Squeezing more life out of Lithium-ion batteries is a high priority, given the fact that so many consumer electronics — particularly handheld devices — are powered by them. The Li-ion batteries are so popular because they have high energy to last longer than conventional batteries. On the flip side, they’re also less stable than their old-school cousins, leaving room for improvement.
“Battery safety and stability are critical and challenging problems for the life of a Li-ion battery,” said Claire Xiong, assistant professor of materials science and engineering and co-author of a study conducted with colleagues from the Argonne National Laboratory and University of Chicago.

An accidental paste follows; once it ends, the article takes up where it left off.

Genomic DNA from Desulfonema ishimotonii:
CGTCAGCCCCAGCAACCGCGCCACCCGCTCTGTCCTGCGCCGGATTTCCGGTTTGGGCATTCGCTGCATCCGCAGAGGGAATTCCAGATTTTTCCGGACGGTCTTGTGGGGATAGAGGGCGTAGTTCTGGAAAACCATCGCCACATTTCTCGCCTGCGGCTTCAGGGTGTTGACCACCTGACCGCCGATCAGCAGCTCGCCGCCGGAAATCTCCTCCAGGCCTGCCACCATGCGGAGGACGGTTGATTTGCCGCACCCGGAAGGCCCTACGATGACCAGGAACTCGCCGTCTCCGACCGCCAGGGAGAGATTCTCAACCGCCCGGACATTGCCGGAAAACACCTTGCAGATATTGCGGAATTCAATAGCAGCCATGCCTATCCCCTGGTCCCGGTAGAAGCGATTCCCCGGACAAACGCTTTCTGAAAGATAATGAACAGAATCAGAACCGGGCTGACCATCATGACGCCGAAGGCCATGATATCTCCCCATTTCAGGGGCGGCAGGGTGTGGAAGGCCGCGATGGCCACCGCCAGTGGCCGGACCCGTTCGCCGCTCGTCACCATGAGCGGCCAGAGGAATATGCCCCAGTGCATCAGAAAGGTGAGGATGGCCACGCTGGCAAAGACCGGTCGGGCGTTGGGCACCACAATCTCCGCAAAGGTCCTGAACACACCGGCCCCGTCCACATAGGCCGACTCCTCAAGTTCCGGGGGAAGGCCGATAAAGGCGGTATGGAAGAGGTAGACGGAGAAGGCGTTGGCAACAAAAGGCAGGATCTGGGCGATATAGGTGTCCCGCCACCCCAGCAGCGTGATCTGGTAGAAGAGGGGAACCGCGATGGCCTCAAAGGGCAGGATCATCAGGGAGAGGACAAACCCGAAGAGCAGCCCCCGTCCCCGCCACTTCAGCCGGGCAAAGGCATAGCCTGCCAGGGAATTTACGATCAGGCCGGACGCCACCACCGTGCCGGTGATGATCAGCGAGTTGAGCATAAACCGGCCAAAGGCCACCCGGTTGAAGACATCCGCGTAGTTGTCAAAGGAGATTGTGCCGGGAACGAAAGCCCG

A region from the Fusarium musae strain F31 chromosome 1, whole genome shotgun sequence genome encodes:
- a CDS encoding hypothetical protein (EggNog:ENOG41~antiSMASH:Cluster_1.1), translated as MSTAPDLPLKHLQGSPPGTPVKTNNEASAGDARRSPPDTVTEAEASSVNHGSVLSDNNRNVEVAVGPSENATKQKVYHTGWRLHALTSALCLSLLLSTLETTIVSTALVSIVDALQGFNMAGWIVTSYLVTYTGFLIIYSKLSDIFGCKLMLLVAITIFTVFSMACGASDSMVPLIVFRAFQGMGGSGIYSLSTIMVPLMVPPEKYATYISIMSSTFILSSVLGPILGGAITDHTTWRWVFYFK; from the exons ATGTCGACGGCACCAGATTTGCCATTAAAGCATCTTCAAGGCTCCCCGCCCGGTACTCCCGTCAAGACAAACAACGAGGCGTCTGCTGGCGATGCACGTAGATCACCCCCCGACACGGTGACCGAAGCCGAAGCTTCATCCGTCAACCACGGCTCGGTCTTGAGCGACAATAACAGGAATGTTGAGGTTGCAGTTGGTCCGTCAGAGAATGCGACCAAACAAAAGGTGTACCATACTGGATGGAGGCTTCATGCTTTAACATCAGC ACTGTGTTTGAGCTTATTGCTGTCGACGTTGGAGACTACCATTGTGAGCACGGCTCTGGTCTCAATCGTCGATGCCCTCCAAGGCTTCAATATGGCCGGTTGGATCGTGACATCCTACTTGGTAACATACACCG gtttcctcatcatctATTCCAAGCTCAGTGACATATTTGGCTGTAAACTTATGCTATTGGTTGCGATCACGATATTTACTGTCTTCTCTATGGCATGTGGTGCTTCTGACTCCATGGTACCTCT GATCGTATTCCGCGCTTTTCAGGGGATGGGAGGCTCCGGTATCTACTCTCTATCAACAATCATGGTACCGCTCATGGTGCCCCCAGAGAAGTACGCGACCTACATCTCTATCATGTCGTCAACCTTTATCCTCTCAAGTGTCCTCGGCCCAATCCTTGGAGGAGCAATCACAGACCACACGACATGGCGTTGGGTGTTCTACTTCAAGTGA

Their findings were recently published in Physical Review Letters in a paper titled “Compositional Tuning of Structural Stability of Lithiated Cubic Titania via a Vacancy-Filling Mechanism under High Pressure.”
In a nutshell, the group looked at the problem from the bottom up, focusing on the stability of nanostructured battery materials. What they found was that some materials — in this case titania — are better able to handle high pressure, an analog to stress in battery systems, leading to long-term stability for Li-ion battery operation.
“The anode material, titanium dioxide (TiO2), is abundant in nature and extensively used in many industrial applications,” Xiong said, “and it is one of a few metal oxides that can intercalate Li-ions at reasonably low voltage for safe operation.”